The advantages of a decentralized workplace are many. Workers who have more freedom are happier, and often more passionate about their work. They enjoy collaborating with others who are smart and talented, and work is no longer drudgery. Flexible schedules work well for many people’s lifestyles. Mobile computing is actually good for many types of businesses where people need to be on the go. And what really matters isn’t that the worker is present, but that the work is being done.

Today’s carnivals

Edition #82 of I and the Bird is up on Sycamore Canyon
Friday Ark #205 is up on Modulator

Science Olympics!

My favourite discipline is citation gymnastics! What is yours? Can you invent a new sport?

Blogrolling for Today

The Edger

Pondering blather


Scientist Carrie

Effortless Incitement

Boston Globe on Open Science

Boston Globe has an interesting article about Open Science, citing the routine list of worries that usually get associated with this idea, e.g., :

But in the world of science – where promotions, tenure, and fortune rest on publishing papers in prestigious journals, securing competitive grants, and patenting discoveries – it’s a brazen, potentially self-destructive move. To many scientists, leaving unfinished work and ideas in the open seems as reckless as leaving your debit card and password at a busy ATM machine.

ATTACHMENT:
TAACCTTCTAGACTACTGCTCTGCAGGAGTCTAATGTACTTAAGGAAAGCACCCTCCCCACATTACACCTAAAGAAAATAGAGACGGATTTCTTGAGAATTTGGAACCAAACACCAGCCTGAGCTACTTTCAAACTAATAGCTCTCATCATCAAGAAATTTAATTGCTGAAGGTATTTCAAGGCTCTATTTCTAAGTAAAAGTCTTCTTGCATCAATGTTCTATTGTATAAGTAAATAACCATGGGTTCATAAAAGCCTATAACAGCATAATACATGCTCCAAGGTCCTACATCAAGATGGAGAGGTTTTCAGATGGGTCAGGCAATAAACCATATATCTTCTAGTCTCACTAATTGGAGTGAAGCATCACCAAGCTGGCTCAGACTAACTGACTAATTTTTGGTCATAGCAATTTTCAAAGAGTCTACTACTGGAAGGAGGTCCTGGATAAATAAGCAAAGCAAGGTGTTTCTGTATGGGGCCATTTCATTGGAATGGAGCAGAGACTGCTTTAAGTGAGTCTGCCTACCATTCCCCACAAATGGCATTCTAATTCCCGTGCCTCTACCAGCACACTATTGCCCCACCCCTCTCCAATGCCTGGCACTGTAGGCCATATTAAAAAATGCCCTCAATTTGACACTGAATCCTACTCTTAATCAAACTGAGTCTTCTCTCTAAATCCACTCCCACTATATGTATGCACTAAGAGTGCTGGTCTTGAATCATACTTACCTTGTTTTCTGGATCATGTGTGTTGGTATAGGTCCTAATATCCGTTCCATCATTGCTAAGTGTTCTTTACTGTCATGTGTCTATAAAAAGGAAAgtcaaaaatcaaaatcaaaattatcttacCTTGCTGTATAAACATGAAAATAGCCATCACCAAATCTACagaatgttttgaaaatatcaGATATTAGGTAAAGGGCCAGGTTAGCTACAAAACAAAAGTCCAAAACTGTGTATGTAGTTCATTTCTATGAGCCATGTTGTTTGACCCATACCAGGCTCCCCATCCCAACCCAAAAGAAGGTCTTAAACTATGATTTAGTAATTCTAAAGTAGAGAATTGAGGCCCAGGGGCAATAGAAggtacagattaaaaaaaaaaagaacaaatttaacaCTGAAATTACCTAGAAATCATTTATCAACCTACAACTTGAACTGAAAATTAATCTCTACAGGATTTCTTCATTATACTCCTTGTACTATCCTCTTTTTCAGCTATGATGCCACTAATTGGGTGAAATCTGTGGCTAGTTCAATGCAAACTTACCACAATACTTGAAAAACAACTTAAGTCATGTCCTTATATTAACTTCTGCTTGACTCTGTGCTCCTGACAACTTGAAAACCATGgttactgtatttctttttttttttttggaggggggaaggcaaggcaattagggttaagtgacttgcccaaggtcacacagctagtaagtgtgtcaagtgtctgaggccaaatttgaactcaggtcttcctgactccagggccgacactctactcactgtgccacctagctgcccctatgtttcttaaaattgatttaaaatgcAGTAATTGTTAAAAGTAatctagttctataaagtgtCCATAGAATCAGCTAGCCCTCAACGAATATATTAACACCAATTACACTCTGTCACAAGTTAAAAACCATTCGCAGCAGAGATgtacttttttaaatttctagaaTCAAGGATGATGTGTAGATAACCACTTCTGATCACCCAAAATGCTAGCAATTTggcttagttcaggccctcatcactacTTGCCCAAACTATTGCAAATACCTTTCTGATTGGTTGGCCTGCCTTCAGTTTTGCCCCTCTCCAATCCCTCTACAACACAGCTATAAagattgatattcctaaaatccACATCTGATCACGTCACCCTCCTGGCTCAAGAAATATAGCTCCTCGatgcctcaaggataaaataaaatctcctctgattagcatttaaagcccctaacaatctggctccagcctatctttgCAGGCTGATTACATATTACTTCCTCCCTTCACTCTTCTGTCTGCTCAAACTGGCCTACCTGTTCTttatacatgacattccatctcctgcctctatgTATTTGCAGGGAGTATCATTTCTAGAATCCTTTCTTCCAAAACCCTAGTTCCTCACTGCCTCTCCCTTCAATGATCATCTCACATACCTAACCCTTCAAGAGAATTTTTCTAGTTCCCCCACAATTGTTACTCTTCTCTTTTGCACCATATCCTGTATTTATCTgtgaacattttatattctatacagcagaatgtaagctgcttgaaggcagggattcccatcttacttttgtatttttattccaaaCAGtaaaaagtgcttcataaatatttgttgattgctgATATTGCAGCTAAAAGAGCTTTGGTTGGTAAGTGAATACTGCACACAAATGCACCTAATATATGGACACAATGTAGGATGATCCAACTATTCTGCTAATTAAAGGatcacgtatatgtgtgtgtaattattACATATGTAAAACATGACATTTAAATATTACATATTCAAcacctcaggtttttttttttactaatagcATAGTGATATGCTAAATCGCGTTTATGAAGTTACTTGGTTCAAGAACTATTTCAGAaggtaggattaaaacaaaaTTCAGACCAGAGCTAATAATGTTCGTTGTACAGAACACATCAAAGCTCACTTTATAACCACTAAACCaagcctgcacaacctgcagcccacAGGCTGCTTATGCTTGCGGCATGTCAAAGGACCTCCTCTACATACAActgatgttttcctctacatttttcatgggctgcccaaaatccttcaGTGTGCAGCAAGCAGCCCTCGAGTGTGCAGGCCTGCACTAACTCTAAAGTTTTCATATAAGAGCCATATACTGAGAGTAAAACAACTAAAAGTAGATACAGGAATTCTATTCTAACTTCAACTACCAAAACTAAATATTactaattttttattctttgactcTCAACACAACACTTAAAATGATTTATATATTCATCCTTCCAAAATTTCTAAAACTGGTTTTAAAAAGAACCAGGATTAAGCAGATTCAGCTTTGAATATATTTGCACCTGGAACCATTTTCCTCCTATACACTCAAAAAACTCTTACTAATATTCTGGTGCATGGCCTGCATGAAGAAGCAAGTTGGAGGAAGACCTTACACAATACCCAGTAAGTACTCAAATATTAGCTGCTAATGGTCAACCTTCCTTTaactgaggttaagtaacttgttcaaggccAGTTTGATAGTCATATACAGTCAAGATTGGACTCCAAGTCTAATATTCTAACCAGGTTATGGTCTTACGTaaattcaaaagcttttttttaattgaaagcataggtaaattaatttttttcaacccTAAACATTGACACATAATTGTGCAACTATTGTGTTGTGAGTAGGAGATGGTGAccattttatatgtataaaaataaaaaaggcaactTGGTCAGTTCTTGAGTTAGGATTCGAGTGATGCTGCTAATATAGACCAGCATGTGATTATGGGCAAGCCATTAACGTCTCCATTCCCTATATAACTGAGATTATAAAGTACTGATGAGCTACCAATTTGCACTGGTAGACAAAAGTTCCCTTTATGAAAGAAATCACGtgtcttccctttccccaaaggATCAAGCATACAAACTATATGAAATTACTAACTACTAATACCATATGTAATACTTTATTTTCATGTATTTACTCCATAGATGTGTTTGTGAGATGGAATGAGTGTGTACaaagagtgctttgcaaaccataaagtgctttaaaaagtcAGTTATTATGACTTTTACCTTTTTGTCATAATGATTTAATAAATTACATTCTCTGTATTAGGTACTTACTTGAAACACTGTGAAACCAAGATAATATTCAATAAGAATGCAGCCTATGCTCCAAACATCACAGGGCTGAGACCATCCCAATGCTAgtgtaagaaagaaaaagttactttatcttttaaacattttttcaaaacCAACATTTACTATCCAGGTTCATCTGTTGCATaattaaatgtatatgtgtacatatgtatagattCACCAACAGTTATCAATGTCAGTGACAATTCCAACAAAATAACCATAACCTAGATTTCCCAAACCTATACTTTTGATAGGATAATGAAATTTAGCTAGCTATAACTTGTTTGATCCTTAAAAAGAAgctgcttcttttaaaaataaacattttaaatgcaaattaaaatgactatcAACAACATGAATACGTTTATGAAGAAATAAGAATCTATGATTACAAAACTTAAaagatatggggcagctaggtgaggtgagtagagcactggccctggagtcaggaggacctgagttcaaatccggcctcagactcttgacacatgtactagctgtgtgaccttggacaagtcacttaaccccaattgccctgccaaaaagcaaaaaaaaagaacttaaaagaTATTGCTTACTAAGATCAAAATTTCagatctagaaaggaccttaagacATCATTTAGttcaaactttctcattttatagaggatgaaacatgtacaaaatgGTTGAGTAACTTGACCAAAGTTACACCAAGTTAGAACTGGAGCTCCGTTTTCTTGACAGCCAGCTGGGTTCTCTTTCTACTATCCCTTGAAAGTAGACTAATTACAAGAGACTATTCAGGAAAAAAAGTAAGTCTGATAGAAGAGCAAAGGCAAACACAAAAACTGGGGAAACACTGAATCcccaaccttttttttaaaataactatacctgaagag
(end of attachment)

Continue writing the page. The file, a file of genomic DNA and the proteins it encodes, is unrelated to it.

But, as John Hawks says:

I think that’s a pretty simplistic rendering of how scientific credit is assigned. It ignores all the factors that depend not on your results but on networking. Who you know may be vastly more important than what you do.
I think that if more researchers were independent (not tied to someone else’s lab) and if they spent less time grant-writing, we’d see more open collaborations. Right now the biggest barrier to openness is centralization.

Light-Responsive genes in rice

Friendly blogger Pamela Roland, the author of Tomorrow’s Table: Organic Farming, Genetics, and the Future of Food which I am reading right now (and which was recently reviewed in PLoS Biology), has just had a paper published in PLoS Genetics:
Identification and Functional Analysis of Light-Responsive Unique Genes and Gene Family Members in Rice